An extraordinary photo: The Northern Lights as seen by an AP photographer

BRUNSWICK, i. (AP) — Robert Bukaty has covered nearly every type of story and event, from the dark to the exciting, in his 30-year career for The Associated Press: a mass shooting, COVID-19, presidents, political campaigns, ski races — and many more Ski racing – Olympics and everyday life in Maine as a staff photographer in Portland. With a little push from his daughter and a solar stormHe has now even photographed the northern lights. Here's what he said about capturing this extraordinary image.

Why this photo?

My photo of the Northern Lights in the sky above a farmhouse in Brunswick, Maine, came less from my role as a photojournalist and more from my role as a father.

I was half asleep late Friday evening when my 15-year-old daughter Béla burst into my room and reported that she had heard from friends on social media that the Northern Lights were out. Then she ran outside to investigate.

My expectations were low. Most of my searches for the colored lights in my 30 years at The Associated Press have been disappointing. Usually it was too cloudy or all I could see was a faint reddish glow on the horizon. Our little house is surrounded by tall pine trees, so I was surprised when Béla called out that she could see them.

How I took this photo

As I joined her in the front yard, we saw what looked like translucent pink clouds floating in front of the stars. She showed me a photo she took with her iPhone. The colors were much more impressive than what we saw with our eyes. I joked that if I were a photographer I would be working like crazy trying to take pictures. Then I realized that maybe I should grab my professional DSLR and a tripod.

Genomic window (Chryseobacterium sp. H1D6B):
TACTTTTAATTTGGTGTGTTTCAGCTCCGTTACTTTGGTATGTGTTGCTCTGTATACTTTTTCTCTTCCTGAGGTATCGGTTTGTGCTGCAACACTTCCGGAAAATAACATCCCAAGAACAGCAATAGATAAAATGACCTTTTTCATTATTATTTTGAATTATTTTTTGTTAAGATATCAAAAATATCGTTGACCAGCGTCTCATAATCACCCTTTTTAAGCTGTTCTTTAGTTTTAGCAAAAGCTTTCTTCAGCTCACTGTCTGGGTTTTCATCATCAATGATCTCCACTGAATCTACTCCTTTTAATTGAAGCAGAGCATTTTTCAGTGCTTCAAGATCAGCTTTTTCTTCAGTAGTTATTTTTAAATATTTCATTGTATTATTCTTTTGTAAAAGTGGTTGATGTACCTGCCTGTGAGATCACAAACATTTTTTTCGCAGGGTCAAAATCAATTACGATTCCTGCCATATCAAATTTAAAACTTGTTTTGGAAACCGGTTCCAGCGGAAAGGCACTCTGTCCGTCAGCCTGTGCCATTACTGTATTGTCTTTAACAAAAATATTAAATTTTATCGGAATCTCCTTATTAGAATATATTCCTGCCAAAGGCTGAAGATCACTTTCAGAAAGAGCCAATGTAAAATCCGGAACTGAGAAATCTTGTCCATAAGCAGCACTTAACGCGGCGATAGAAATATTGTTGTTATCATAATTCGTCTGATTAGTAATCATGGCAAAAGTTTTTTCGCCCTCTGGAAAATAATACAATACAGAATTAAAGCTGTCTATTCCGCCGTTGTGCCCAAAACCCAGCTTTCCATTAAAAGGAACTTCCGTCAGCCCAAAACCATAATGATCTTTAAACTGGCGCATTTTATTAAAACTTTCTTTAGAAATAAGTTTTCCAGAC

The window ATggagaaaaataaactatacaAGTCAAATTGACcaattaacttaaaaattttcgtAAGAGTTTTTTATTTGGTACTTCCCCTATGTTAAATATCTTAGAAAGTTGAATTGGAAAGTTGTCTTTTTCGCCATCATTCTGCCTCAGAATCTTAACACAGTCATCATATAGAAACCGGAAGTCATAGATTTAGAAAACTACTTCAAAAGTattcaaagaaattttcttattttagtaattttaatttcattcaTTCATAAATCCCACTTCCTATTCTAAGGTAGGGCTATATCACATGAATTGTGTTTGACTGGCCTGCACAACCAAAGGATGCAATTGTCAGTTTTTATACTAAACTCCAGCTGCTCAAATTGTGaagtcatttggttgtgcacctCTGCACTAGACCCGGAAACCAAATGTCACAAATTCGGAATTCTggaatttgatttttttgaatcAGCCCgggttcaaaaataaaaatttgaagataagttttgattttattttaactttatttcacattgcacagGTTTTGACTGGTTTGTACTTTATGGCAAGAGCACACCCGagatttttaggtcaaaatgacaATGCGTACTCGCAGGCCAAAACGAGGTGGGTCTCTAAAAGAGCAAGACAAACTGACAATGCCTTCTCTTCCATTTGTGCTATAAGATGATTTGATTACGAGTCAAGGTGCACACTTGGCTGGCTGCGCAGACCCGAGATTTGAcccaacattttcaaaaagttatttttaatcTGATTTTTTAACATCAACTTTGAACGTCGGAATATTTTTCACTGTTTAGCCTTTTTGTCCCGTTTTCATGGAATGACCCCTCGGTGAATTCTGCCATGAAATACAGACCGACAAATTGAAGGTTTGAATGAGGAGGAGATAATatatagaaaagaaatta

My fancy camera is great at focusing on a fast-moving athlete, but it was a challenge to focus on the dark night sky. Béla's cell phone, on the other hand, didn't seem to have any problems even without a tripod. After a few minutes, the heavenly show suddenly ended.

I was just about to go back to bed when Béla asked if we could go somewhere with fewer trees and more sky. I mentioned a nearby dirt road where I had previously photographed the stars. Before I knew it, we were standing on the side of the road.

It was a good decision. There were patches of color to the north and a mist-like display directly above. However, the best light was in the east, where the lights of the Northern Lights reminded me of the stage lights at a rock concert. That’s when the photographer in me finally came into play. The sky alone was dramatic, but the image needed was something to anchor the scene to the earth.

We got back in the car and drove slowly up the road to a farmhouse visible on a small hill. I asked Béla to look out the window and let me know when the house coincided with the brightest part of the sky.

If you've read this far hoping I'd give you some technical advice about lenses or shutter speeds, I'm sorry. I took the photo with my iPhone. The only thing I did was rest my hands on the roof of my car. Before taking the picture, I tapped the screen and pulled the exposure slider down a little so that the brightest part of the sky wasn't washed out.

Why this photo works

I think the photo works because of the image's combination of striking light and a simple, uncluttered composition. The slanting light of the aurora draws the viewer's eye to the quiet, rural house, while the dark landscape and sky frame the colorful display.

Although I am happy with the photo, I am even happier to witness my daughter's excitement over the natural phenomenon.

“I’ve wanted to see the Northern Lights since I was three years old,” she said.


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Anna Harden

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